MEDIA RELEASE – March 5th 2012

Your Wirral helps WSO achieve Alpine heights

 

The Wirral Symphony Orchestra {WSO} held its annual “Play Day” over the weekend of January 27th-29th 2012 and is greatly indebted to Your Wirral for the grant which made this ambitious event possible.
This year the special choice was Richard Strauss’s “An Alpine Symphony” which is a fabulous work – a tale of a climb up an Alpine mountain (from twilight just before dawn to the following nightfall).
The need for this large numbers of players is one of the reasons that the work is rarely performed by amateur orchestras, even though it is such a magnificent composition that the experience can be life changing for many. The musicians too journey through a mountain world in all its moods from sunrise to sunset: mysterious, pastoral, tender, savage, childlike and awesomely grand.
It is one of Strauss’s largest non-operatic works in terms of performers: the score calls for about 125 players in total. These are huge orchestral forces, even by Strauss’s standards, bolstered by a (usually off-stage) ‘hunting party’ of 12 horns, two trumpets and two trombones, multiple woodwind, an organ, two harps and an array of percussion.
The Your Wirral Grant was obtained six months in advance in July 2011 as this was critical for the event to go ahead and such an event needed a lot of planning. The award enabled us to turn our dream into a reality and to start to make bookings and to make plans. The music arrived in December to give the participants a chance to study beforehand.
Jonathan Small (principal oboist of the Royal Liverpool Philharmonic Orchestra and the WSO’s Conductor since 2008) was our inspiring conductor for the weekend. Such a monumental and technically difficult work required a professional musician of his standard, and he put in many hours of work in advance, both studying the score, planning the weekend and solving the many technical and instrumental issues that arose.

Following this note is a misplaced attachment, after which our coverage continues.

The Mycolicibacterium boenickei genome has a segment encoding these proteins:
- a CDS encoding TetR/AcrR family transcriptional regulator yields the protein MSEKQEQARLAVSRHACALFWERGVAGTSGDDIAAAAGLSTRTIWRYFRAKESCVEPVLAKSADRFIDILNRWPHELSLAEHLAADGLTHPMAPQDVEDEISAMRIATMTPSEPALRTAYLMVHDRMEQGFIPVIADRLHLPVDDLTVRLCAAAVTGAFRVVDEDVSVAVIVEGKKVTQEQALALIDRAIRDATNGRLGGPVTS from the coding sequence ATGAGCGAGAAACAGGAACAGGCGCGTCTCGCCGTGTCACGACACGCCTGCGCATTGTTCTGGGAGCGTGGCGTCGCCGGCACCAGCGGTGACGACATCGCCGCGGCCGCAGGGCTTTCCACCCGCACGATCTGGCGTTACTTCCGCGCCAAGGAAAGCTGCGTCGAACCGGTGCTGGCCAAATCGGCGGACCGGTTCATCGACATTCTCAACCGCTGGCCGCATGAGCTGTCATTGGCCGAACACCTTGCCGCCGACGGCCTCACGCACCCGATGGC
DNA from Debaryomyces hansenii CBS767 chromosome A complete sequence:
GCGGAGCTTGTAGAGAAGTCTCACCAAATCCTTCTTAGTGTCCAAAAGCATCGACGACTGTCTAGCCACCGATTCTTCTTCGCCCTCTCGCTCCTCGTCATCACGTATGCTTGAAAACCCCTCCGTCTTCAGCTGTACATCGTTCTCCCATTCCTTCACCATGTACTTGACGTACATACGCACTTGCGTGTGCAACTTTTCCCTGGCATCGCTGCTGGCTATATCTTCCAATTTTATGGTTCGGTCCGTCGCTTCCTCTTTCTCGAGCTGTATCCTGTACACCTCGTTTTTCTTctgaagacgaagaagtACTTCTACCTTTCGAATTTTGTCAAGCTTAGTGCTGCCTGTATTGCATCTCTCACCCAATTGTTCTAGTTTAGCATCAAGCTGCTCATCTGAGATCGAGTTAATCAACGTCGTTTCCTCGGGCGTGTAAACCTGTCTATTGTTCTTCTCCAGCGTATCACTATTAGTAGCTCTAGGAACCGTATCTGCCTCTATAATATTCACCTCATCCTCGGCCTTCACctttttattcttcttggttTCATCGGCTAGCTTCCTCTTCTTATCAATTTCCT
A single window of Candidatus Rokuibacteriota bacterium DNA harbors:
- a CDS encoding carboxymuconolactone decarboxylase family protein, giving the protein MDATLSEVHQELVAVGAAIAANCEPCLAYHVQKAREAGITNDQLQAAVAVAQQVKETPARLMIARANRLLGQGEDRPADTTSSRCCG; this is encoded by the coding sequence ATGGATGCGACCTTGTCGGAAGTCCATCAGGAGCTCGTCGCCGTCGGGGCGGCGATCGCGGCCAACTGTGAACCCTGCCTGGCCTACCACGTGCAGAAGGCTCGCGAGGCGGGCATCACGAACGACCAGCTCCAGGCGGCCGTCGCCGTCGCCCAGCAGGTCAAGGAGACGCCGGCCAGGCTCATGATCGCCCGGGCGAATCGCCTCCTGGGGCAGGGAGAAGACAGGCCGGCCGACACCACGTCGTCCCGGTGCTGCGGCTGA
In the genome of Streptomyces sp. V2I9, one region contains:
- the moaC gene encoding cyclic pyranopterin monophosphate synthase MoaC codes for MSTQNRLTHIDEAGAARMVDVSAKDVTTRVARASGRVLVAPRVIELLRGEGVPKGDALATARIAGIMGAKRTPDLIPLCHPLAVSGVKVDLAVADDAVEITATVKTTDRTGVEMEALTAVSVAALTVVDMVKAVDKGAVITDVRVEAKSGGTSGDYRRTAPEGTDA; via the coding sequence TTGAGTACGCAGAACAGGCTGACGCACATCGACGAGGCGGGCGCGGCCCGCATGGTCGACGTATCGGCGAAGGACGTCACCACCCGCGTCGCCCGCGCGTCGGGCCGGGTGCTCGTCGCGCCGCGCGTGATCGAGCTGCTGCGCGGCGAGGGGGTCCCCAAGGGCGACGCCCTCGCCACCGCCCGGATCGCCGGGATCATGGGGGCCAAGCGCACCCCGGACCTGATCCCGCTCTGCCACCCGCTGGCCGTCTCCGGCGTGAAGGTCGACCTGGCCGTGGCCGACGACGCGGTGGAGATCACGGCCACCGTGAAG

Another reason is the complexity of the music – which for an amateur orchestra necessitated the help of professional players to lead each string section – and the hire of special instruments, for example a Heckelphone (similar to a bass oboe), wind and thunder machines/effects, and cowbells.
As it was such a large event the extended orchestra got together on the Friday evening (January 27th) at Heswall Hall for a preliminary look at the work. The delight of the players even at this stage was clear to see. We played though the work {there are 22 sections performed without a break} and started to study small tricky parts. This first joining of forces gave us insight into which sections could do with more practice before the Sunday.
On the Sunday (January 29th) the orchestra met at Thornton Hall Hotel in their large conference suite, when the seven professional players joined us. Jonathan and the WSO key organiser Viv May had carefully prepared the layout and seating plan. The first play-through of the work took under an hour, quite an accomplishment in itself.
We even managed to fit the Brass hunting party ‘offstage’ – out of sight (in the bar) with the help from an assistant conductor. Jonathan then rehearsed the more complex and energetic sections for the rest of the morning session. After lunch we rehearsed some more tricky passages and practised the more delicate parts, before finishing the day by giving a free concert, open to all.
These days when there are so many cutbacks sometimes the arts and culture are often the first to go. Your Wirral’s grant enabled the WSO to realise a dream, lifting our spirits and inspiring us to look further and achieve greater things. It was an unforgettable experience for us all.